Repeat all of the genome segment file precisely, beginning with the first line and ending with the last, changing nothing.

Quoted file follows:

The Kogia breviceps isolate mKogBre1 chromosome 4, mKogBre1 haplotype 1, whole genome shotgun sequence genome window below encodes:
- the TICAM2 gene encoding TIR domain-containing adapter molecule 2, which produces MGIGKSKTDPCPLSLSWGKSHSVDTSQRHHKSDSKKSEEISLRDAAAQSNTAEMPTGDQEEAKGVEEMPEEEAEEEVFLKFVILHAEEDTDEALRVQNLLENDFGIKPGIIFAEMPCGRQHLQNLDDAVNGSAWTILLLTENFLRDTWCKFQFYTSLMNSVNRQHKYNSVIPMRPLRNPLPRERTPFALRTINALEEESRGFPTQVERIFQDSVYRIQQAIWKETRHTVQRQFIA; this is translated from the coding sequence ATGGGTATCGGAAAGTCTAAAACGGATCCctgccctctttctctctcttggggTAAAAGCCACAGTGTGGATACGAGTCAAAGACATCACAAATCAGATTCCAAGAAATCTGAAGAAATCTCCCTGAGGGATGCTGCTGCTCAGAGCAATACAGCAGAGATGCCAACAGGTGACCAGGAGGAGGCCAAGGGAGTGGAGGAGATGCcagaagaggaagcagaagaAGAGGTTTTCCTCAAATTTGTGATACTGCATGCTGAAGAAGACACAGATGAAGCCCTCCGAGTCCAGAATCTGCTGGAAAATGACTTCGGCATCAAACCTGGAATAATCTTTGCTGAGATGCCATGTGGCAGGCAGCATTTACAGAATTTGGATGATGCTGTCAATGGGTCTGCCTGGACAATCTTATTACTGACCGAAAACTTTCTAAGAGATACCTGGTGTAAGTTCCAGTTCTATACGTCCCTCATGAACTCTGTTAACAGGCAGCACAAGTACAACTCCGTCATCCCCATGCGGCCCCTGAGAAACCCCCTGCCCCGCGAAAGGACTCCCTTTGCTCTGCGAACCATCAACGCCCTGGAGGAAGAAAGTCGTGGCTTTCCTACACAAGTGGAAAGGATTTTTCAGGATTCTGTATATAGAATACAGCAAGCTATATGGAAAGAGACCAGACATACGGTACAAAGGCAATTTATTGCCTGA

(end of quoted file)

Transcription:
The Kogia breviceps isolate mKogBre1 chromosome 4, mKogBre1 haplotype 1, whole genome shotgun sequence genome window below encodes:
- the TICAM2 gene encoding TIR domain-containing adapter molecule 2, which produces MGIGKSKTDPCPLSLSWGKSHSVDTSQRHHKSDSKKSEEISLRDAAAQSNTAEMPTGDQEEAKGVEEMPEEEAEEEVFLKFVILHAEEDTDEALRVQNLLENDFGIKPGIIFAEMPCGRQHLQNLDDAVNGSAWTILLLTENFLRDTWCKFQFYTSLMNSVNRQHKYNSVIPMRPLRNPLPRERTPFALRTINALEEESRGFPTQVERIFQDSVYRIQQAIWKETRHTVQRQFIA; this is translated from the coding sequence ATGGGTATCGGAAAGTCTAAAACGGATCCctgccctctttctctctcttggggTAAAAGCCACAGTGTGGATACGAGTCAAAGACATCACAAATCAGATTCCAAGAAATCTGAAGAAATCTCCCTGAGGGATGCTGCTGCTCAGAGCAATACAGCAGAGATGCCAACAGGTGACCAGGAGGAGGCCAAGGGAGTGGAGGAGATGCcagaagaggaagcagaagaAGAGGTTTTCCTCAAATTTGTGATACTGCATGCTGAAGAAGACACAGATGAAGCCCTCCGAGTCCAGAATCTGCTGGAAAATGACTTCGGCATCAAACCTGGAATAATCTTTGCTGAGATGCCATGTGGCAGGCAGCATTTACAGAATTTGGATGATGCTGTCAATGGGTCTGCCTGGACAATCTTATTACTGACCGAAAACTTTCTAAGAGATACCTGGTGTAAGTTCCAGTTCTATACGTCCCTCATGAACTCTGTTAACAGGCAGCACAAGTACAACTCCGTCATCCCCATGCGGCCCCTGAGAAACCCCCTGCCCCGCGAAAGGACTCCCTTTGCTCTGCGAACCATCAACGCCCTGGAGGAAGAAAGTCGTGGCTTTCCTACACAAGTGGAAAGGATTTTTCAGGATTCTGTATATAGAATACAGCAAGCTATATGGAAAGAGACCAGACATACGGTACAAAGGCAATTTATTGCCTGA